As members of Grace United Methodist Church in Cape Coral, Fla., came forward for Communion two Sundays after Hurricane Charley, each was given a bottle of water to share with someone who, like them, was still hurting after the storm.

The symbolic act illustrated an ongoing reality. Grace United, which lost three sections of roof and several offices, must fix itself as it helps others recover in the aftermath of the hurricane that slammed Florida on Aug. 13.

The same is true for dozens of other houses of worship.

As of Wednesday, denominational sources said 78 United Methodist churches had filed insurance claims, 32 Southern Baptist churches were damaged, and four Church of the Nazarene congregations suffered serious damage. Based on an assessment of two dozen communities completed 12 days after the storm, Church World Service, an ecumenical humanitarian agency, had documented damage to 57 houses of worship.

"That's just scratching the surface of what we think is the damage" to buildings that house congregations, said Lesli Remaly, disaster response and recovery liaison for Church World Service, which has its headquarters in New York City.

"This is probably the greatest number of churches impacted in a disaster we've seen since the wildfires in California," Remaly said. "It becomes an important part of ministry to minister to those pastors so that they hang in there."

Since Hurricane Charley, Rabbi Solomon Agin has not been able to gather the 150 families of Temple Shalom in Port Charlotte, Fla., for worship. Although the sanctuary -- recently refurbished with a hurricane-proof roof -- is intact, the synagogue has no water or power. The grounds will require a "massive cleanup" with heavy trucks and chain saws.

"We suffered damage in our religious school that will probably have to be taken down to its shell and rebuilt," the leader of the Reform congregation said in an interview.

The Rev. Jim Morsch, national field director of Nazarene Disaster Response, said that despite substantial damage to church roofs, the four Church of the Nazarene congregations managed to hold services right after the storm.

"Sunday morning, they were worshiping in them," he said. "The roofs in some of the places were open. . . . They had worship services even though they did not have electricity."

While Southern Baptist volunteers helped the Nazarenes cope with tree removal, 250 Nazarene volunteers, in turn, went out in "chain saw gangs" and helped others with minor repairs.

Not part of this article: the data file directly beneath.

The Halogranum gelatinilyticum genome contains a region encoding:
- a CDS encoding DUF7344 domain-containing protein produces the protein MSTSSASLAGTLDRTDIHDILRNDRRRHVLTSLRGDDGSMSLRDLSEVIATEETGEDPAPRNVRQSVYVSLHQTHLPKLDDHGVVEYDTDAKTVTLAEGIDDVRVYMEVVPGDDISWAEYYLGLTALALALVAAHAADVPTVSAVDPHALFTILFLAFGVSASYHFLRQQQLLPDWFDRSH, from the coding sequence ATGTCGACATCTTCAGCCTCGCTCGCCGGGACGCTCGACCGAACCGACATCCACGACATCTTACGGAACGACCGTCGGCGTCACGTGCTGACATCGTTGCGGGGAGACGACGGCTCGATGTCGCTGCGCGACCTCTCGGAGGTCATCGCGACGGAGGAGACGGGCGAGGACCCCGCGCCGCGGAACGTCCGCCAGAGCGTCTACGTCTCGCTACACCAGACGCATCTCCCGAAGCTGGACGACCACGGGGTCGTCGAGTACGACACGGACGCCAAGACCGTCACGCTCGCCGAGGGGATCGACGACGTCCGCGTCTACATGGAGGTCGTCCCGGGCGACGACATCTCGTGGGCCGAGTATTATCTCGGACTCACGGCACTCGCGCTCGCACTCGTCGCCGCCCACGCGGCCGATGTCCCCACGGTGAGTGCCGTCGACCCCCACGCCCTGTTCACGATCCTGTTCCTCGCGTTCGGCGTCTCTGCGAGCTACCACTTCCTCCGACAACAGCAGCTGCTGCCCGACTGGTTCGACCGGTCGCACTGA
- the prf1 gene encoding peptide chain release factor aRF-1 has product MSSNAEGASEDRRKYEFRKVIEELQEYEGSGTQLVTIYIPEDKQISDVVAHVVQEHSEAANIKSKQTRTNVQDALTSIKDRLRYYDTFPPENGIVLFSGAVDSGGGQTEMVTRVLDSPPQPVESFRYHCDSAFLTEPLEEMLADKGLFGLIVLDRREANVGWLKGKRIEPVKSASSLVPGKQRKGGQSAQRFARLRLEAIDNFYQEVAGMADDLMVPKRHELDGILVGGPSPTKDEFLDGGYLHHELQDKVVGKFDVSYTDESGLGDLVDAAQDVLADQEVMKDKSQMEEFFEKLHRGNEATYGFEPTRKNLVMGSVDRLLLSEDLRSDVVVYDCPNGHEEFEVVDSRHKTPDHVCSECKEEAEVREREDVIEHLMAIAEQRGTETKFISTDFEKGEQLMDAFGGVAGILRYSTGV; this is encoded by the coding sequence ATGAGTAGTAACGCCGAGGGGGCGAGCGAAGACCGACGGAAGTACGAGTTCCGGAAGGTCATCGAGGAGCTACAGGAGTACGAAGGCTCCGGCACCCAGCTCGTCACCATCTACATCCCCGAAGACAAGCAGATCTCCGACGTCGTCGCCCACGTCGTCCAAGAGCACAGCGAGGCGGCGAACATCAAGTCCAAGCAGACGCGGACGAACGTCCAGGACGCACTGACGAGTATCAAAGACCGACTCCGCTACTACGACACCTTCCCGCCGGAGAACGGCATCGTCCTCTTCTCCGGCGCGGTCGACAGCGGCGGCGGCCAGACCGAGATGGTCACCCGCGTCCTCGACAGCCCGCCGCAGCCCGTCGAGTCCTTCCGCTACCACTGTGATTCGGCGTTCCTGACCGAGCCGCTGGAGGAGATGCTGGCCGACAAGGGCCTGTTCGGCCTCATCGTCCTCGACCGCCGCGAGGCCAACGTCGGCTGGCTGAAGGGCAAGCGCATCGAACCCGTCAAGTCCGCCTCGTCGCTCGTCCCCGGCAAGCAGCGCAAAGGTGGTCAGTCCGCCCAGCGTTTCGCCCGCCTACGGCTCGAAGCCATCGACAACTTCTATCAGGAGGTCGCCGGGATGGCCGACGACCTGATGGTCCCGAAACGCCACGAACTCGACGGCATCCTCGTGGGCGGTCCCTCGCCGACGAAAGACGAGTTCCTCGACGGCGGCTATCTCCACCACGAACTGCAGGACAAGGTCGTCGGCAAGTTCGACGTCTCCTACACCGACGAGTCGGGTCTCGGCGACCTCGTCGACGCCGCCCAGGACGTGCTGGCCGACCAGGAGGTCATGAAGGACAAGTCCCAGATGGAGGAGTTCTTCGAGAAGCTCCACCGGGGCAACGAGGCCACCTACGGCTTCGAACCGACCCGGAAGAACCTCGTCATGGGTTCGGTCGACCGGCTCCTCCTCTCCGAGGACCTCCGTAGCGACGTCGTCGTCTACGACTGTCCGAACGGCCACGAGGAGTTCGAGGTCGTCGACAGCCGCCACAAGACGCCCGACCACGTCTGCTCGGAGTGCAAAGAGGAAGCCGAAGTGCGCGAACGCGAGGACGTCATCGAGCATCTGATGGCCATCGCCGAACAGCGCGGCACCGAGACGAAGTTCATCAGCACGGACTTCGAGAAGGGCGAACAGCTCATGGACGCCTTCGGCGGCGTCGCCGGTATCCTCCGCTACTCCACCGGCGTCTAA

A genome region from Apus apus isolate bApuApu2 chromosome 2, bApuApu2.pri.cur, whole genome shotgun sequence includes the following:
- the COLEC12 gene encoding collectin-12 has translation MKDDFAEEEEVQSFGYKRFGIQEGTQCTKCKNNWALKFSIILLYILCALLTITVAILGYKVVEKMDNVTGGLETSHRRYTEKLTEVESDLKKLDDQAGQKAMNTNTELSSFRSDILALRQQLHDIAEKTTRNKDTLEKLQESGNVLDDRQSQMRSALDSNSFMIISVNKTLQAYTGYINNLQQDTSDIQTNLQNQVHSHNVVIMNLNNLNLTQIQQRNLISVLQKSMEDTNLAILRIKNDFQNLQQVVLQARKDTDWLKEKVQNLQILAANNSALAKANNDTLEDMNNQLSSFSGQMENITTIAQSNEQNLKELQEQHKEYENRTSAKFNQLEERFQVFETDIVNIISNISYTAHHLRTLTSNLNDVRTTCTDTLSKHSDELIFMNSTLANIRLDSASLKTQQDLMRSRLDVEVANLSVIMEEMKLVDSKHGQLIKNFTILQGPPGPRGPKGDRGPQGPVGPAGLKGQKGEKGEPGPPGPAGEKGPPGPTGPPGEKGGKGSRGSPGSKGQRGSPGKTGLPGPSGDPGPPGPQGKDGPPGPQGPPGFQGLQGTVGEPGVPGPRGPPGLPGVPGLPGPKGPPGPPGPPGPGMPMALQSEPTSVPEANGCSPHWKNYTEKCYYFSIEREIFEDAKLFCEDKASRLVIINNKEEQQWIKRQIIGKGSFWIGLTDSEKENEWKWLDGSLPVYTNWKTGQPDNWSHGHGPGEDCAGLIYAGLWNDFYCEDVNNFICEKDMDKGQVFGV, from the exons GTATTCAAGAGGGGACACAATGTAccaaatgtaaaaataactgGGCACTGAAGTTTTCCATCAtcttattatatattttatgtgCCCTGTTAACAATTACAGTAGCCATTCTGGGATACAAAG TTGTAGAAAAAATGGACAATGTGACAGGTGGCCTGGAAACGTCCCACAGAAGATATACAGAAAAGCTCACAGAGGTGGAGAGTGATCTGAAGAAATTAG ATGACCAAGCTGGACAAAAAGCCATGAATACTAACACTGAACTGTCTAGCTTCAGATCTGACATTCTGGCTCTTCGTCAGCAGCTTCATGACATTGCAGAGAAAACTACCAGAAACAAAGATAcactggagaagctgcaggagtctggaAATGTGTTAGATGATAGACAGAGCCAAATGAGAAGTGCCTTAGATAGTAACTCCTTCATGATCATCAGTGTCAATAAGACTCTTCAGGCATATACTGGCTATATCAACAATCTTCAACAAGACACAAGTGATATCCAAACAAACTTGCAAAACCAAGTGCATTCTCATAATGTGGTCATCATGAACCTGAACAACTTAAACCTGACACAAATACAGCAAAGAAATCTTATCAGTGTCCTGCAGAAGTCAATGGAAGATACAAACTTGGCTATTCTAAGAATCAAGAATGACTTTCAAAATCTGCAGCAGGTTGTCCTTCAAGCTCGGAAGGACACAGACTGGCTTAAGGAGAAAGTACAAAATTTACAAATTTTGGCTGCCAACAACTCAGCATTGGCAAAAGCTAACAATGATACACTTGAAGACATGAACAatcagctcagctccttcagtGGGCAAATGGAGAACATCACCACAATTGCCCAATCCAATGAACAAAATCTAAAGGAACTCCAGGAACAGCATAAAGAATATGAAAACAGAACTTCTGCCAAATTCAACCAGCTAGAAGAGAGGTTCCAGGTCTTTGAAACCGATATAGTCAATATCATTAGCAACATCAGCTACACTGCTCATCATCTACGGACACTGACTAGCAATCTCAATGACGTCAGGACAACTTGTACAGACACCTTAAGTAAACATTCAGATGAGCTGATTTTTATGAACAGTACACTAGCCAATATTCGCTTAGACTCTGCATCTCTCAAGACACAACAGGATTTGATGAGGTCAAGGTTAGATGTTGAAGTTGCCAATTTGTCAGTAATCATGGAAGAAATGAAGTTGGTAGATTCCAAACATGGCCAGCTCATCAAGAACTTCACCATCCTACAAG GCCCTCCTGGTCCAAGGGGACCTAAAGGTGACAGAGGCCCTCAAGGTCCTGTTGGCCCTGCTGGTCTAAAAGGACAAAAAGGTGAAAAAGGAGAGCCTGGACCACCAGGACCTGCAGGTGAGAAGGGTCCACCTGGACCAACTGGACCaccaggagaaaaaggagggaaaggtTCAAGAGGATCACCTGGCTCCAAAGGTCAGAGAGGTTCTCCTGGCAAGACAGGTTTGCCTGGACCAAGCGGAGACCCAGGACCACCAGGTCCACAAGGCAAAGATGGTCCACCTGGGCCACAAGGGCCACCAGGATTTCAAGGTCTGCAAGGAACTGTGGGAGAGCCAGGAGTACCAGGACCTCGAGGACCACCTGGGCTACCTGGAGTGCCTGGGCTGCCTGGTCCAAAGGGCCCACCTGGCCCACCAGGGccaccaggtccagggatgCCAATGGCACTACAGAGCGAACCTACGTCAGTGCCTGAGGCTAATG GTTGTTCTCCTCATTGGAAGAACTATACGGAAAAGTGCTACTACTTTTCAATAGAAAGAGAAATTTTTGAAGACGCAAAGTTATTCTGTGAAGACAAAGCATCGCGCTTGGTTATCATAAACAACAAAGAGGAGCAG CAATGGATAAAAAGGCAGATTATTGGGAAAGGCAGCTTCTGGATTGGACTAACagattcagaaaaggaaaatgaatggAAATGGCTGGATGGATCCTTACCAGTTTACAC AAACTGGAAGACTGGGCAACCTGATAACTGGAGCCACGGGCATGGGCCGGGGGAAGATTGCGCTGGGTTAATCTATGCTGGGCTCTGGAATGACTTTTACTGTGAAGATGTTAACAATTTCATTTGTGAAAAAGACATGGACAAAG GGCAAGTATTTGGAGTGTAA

Barbara Denman, spokeswoman for the Florida Baptist Convention, said three of the 32 Southern Baptist churches were destroyed. Many of the congregations are worshiping in buildings on the grounds "or just gathering on the lawn if they need to," she said.

Clergy speak of the need to go on, despite toppled steeples and damaged stained-glass windows.

The Rev. Jorge Acevedo, senior pastor of Grace United Methodist Church, said that the church had about half its usual attendance the first Sunday after the storm but that it was back to the normal level of about 1,500 by last Sunday.

On that day, the church held a "service of hope and help," during which congregants who kneeled for Communion were handed water bottles featuring a sticker with Jesus's words about how the thirsty should "come unto me and drink."

Acevedo, many of whose congregants who lost homes or roofs, said he prayed that they would be "instruments of hope and help" and remember to give of themselves at this difficult time.

"We need to take care of ourselves, but we also need to be givers," Acevedo said.

Sue Montgomery of Dunedin, Fla., plays the organ as members of First Presbyterian Church in Punta Gorda sing under a canopy in the ruined church's parking lot at a Sunday service.

Faith Lutheran Church in Punta Gorda was one of several dozen Florida churches damaged by Hurricane Charley on Aug. 13.